Volunteering with the USO by Renee Keefe

My son joined the Marines on September 11, 2017.

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After 13 grueling weeks of boot camp, he had to undertake what is called “the Crucible.” The Crucible is 54 hours of food and sleep deprivation, 45 miles of marching in the desert, and climbing to the top of a mountain to receive the EGA pin.

The marines hike back to base and graduate the next week.

Once the Crucible is over, they finally get to see their families, access emails, letters, and packages. The entire experience is mentally, physically, and emotionally exhausting, and yet, some don’t have their family members at graduation to support them.

That is where the United Services Organization (USO) comes into play.

The USO was formed to serve active military and their families on bases and in the field. Volunteers need to go through background checks, gain military access, and are not allowed at dangerous sites.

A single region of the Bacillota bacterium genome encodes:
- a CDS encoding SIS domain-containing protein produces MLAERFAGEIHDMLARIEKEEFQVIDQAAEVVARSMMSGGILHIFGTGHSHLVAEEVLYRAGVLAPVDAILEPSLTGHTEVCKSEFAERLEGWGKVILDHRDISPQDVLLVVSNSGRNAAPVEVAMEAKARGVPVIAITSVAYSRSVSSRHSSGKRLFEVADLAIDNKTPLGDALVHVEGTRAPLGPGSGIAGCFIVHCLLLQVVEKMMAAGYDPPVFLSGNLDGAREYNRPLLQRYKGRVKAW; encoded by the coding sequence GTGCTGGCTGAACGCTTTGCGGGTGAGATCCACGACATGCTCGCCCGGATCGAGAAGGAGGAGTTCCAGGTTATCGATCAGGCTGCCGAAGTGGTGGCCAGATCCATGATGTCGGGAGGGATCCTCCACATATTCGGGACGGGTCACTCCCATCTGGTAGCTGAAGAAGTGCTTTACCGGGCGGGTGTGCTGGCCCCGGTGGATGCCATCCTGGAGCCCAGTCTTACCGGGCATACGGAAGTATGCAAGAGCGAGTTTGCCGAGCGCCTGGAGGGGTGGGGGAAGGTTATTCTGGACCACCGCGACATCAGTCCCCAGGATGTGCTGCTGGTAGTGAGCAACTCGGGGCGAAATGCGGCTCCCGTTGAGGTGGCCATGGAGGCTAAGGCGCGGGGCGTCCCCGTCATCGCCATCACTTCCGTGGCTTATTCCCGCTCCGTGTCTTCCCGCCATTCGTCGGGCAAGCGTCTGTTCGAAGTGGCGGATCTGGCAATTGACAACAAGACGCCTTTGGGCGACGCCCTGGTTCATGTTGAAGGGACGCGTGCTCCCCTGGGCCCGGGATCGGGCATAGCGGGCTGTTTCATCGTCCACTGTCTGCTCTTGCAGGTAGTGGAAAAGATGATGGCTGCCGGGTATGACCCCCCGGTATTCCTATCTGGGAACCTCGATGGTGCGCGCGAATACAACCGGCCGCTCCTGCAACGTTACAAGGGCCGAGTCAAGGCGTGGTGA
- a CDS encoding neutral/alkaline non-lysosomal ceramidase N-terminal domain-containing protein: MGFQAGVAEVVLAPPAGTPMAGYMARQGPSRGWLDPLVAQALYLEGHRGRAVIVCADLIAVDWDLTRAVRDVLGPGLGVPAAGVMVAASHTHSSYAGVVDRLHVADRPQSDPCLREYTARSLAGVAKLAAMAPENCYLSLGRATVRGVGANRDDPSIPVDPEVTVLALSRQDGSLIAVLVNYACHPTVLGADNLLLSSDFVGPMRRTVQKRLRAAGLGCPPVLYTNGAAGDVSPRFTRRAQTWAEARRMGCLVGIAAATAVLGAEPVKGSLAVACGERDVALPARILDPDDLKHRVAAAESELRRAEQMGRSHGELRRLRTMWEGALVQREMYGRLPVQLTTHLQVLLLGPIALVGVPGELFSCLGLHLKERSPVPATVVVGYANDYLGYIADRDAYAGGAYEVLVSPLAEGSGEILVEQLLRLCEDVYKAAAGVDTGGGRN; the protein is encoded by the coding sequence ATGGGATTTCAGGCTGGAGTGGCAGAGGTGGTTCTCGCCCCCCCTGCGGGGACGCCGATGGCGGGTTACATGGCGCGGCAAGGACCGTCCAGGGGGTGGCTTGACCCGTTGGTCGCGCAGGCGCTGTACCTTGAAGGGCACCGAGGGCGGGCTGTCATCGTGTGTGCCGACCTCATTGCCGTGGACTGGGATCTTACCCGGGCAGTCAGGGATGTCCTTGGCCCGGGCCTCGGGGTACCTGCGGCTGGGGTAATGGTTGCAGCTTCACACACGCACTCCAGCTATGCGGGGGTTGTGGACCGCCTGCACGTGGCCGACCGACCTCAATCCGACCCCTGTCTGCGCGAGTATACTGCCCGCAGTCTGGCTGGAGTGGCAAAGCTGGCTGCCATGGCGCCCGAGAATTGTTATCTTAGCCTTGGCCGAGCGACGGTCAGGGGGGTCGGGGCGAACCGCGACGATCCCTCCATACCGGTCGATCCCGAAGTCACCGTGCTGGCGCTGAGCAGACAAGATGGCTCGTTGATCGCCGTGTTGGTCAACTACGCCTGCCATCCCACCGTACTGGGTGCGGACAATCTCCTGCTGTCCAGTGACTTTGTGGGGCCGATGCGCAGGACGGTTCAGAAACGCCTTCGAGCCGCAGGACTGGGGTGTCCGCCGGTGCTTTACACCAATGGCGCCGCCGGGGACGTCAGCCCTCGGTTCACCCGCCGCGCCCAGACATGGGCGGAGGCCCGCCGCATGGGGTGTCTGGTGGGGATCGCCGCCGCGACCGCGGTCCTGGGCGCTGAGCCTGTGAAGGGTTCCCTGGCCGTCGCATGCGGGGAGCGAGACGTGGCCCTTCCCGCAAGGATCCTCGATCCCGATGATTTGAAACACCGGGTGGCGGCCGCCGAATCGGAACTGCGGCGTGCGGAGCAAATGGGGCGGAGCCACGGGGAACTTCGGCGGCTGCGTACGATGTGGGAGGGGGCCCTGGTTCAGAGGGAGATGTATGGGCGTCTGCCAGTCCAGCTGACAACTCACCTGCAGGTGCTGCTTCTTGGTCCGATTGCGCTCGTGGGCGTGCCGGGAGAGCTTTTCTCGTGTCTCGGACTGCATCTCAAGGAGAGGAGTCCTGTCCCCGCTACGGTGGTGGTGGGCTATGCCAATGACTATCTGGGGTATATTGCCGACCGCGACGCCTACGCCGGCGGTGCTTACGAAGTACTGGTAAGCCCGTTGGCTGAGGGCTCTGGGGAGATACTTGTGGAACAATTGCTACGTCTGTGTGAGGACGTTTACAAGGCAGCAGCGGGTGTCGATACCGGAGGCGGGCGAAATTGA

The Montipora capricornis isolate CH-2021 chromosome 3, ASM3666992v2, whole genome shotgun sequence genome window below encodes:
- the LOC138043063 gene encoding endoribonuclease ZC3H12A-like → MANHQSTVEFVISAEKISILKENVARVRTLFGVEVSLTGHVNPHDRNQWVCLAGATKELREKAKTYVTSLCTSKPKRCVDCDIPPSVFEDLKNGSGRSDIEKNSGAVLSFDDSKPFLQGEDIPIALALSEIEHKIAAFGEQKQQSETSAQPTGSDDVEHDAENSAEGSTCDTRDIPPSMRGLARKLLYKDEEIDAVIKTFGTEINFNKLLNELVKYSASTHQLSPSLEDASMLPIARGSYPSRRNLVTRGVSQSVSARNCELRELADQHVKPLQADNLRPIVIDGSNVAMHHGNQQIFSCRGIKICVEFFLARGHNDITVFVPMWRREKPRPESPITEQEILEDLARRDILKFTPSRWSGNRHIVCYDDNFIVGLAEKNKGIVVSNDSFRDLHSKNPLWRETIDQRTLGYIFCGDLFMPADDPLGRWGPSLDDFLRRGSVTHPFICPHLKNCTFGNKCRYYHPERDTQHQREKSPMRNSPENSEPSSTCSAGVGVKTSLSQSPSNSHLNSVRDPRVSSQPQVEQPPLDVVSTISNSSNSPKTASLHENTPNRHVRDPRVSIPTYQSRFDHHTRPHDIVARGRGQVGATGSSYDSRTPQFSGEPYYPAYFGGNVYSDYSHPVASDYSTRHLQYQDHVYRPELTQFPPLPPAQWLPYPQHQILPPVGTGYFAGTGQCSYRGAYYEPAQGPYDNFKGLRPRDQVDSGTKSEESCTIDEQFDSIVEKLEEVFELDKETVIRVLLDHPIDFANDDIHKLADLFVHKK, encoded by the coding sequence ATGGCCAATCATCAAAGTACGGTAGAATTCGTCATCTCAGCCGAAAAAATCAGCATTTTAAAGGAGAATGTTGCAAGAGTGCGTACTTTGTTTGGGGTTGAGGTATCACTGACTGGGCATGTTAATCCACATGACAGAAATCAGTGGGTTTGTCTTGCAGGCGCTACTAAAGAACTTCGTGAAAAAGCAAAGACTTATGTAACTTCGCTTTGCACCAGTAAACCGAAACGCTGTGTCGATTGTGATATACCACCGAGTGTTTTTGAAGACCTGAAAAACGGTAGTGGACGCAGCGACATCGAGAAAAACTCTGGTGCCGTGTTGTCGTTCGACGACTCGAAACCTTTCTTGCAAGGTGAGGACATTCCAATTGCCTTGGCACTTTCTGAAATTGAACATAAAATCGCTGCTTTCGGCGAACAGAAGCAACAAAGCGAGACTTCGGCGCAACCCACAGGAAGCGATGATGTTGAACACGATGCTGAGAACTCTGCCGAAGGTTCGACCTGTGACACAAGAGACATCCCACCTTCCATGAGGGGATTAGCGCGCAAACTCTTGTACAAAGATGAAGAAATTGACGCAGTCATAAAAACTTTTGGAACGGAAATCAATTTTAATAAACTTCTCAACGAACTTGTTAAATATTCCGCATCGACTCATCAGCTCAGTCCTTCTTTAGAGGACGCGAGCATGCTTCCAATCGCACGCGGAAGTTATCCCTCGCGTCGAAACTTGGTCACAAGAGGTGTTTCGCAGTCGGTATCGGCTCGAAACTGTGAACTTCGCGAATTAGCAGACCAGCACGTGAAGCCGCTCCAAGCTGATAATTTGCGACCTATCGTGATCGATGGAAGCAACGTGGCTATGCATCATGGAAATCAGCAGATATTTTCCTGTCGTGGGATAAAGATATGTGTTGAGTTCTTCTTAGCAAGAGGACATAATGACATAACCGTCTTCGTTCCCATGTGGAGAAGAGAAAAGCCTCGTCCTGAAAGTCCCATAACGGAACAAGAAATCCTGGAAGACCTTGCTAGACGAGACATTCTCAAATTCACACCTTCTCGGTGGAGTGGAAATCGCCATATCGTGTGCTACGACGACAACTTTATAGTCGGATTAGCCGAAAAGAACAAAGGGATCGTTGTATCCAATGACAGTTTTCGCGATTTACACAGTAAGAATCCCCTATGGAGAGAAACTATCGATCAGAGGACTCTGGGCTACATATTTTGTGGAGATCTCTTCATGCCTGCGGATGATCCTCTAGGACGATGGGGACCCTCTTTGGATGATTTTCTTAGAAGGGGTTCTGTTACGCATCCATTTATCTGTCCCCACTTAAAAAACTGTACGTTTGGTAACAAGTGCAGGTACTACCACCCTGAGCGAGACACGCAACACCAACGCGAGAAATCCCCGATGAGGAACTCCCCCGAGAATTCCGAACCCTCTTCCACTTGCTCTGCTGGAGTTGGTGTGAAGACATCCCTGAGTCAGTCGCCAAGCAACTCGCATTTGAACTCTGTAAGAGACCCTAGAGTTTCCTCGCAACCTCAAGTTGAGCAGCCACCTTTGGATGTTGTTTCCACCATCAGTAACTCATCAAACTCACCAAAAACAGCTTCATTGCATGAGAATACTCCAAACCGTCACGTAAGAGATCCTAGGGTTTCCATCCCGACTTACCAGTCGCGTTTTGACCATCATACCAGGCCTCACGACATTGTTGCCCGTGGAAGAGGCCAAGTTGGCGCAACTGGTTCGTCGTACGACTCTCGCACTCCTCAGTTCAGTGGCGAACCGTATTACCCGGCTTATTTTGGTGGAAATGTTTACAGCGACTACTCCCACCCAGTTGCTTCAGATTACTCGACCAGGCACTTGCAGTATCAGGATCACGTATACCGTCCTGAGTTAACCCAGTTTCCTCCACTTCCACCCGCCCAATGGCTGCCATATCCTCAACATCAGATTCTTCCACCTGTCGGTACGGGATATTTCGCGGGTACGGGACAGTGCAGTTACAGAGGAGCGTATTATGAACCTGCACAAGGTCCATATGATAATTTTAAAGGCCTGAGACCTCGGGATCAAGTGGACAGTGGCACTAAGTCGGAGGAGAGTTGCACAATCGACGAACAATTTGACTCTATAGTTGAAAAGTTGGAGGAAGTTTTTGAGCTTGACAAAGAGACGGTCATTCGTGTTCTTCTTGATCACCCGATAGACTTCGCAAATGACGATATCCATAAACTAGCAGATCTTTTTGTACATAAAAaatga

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My father was in the Navy at the end of WWII and assisted with prisoner’s of war (POW) to safety in Bikini, Atoll. He trained in Great Lakes. He taught me to always respect military personnel. My father and son’s experience with the military drove me to volunteer with the USO.

After graduating from the military, they can visit any USO and everything is free. All they need to do is sign-in and show an ID.

When volunteering with the USO, a typical Saturday morning might be picking up donations, providing bagels, pizza, hot dogs, and fruit.

Bigger events come up, too! The no-dough dinners and Luau are amazingly fulfilling for guests and volunteers.

If you are interested in volunteering, visit the USO of Illinois site to learn more.